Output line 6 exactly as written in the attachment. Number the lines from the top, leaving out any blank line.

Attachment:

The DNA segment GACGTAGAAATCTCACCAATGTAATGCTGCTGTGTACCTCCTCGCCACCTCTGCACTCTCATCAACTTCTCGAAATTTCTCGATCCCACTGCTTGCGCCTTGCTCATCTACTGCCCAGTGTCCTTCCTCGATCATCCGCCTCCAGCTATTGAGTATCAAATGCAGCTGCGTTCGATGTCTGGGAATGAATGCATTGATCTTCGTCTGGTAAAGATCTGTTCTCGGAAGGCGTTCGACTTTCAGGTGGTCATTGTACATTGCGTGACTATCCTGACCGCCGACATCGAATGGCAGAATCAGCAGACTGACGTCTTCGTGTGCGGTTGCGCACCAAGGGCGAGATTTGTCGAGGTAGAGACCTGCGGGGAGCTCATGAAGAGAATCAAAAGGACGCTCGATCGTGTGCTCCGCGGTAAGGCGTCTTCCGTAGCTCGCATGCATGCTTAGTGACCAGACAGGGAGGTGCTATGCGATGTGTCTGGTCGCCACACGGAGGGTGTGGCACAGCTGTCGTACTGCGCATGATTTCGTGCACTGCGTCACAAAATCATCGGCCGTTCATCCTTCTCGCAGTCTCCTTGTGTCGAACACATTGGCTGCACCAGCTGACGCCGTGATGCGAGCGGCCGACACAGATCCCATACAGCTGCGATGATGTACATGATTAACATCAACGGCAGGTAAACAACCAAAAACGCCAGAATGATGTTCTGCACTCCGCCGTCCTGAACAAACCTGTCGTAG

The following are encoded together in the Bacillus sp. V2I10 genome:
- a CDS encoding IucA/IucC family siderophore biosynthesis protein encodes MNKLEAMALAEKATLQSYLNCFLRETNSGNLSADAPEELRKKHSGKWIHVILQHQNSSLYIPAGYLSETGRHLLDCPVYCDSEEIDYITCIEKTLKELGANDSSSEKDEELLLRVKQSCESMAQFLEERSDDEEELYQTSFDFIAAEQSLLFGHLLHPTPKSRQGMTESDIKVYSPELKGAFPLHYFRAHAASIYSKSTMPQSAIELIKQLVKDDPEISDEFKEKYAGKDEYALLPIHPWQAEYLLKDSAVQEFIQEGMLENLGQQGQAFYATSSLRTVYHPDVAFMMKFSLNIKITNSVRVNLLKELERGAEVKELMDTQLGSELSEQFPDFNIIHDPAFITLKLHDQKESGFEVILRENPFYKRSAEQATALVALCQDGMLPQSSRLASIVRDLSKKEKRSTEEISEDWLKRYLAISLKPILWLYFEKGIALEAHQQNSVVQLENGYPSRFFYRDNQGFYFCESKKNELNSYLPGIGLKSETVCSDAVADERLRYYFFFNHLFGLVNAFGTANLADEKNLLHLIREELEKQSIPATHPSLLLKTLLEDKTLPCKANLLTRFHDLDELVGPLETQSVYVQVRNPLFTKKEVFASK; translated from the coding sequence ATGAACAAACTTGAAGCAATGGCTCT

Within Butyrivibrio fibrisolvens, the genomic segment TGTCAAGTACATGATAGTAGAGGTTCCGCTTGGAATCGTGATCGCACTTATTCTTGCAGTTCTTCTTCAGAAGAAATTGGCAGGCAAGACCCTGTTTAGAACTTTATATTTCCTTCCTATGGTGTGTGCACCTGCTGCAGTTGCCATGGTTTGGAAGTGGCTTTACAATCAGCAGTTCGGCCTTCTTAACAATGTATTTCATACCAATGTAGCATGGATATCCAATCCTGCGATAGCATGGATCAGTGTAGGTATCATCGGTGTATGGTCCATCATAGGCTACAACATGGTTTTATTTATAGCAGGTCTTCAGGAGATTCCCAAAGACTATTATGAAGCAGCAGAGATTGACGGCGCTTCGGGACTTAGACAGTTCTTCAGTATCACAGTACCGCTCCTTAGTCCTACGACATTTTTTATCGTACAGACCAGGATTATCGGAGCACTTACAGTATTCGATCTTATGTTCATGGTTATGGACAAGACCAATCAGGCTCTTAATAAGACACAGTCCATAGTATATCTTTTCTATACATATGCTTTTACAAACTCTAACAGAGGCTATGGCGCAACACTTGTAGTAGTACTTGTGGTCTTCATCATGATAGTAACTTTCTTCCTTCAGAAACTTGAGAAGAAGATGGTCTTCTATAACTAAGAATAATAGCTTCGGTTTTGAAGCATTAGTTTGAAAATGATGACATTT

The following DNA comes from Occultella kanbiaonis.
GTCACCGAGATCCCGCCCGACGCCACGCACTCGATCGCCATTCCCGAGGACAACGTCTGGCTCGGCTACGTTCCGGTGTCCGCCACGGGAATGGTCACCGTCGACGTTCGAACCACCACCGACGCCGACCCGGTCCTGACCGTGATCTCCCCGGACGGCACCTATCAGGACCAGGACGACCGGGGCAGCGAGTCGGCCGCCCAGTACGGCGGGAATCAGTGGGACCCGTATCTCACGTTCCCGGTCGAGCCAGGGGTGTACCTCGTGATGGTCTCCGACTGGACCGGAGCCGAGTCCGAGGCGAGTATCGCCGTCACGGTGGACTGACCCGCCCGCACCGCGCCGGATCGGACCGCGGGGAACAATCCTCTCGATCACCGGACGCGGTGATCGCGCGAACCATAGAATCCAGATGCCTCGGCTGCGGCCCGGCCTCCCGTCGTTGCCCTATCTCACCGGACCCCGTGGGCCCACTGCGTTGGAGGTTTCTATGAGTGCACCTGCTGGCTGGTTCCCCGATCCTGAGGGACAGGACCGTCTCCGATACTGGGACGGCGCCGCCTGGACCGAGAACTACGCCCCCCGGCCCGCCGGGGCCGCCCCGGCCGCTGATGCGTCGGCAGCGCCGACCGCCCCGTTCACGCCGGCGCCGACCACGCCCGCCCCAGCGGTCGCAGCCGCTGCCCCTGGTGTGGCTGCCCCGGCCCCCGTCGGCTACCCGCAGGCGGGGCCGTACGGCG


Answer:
GTCACCGAGATCCCGCCCGACGCCACGCACTCGATCGCCATTCCCGAGGACAACGTCTGGCTCGGCTACGTTCCGGTGTCCGCCACGGGAATGGTCACCGTCGACGTTCGAACCACCACCGACGCCGACCCGGTCCTGACCGTGATCTCCCCGGACGGCACCTATCAGGACCAGGACGACCGGGGCAGCGAGTCGGCCGCCCAGTACGGCGGGAATCAGTGGGACCCGTATCTCACGTTCCCGGTCGAGCCAGGGGTGTACCTCGTGATGGTCTCCGACTGGACCGGAGCCGAGTCCGAGGCGAGTATCGCCGTCACGGTGGACTGACCCGCCCGCACCGCGCCGGATCGGACCGCGGGGAACAATCCTCTCGATCACCGGACGCGGTGATCGCGCGAACCATAGAATCCAGATGCCTCGGCTGCGGCCCGGCCTCCCGTCGTTGCCCTATCTCACCGGACCCCGTGGGCCCACTGCGTTGGAGGTTTCTATGAGTGCACCTGCTGGCTGGTTCCCCGATCCTGAGGGACAGGACCGTCTCCGATACTGGGACGGCGCCGCCTGGACCGAGAACTACGCCCCCCGGCCCGCCGGGGCCGCCCCGGCCGCTGATGCGTCGGCAGCGCCGACCGCCCCGTTCACGCCGGCGCCGACCACGCCCGCCCCAGCGGTCGCAGCCGCTGCCCCTGGTGTGGCTGCCCCGGCCCCCGTCGGCTACCCGCAGGCGGGGCCGTACGGCG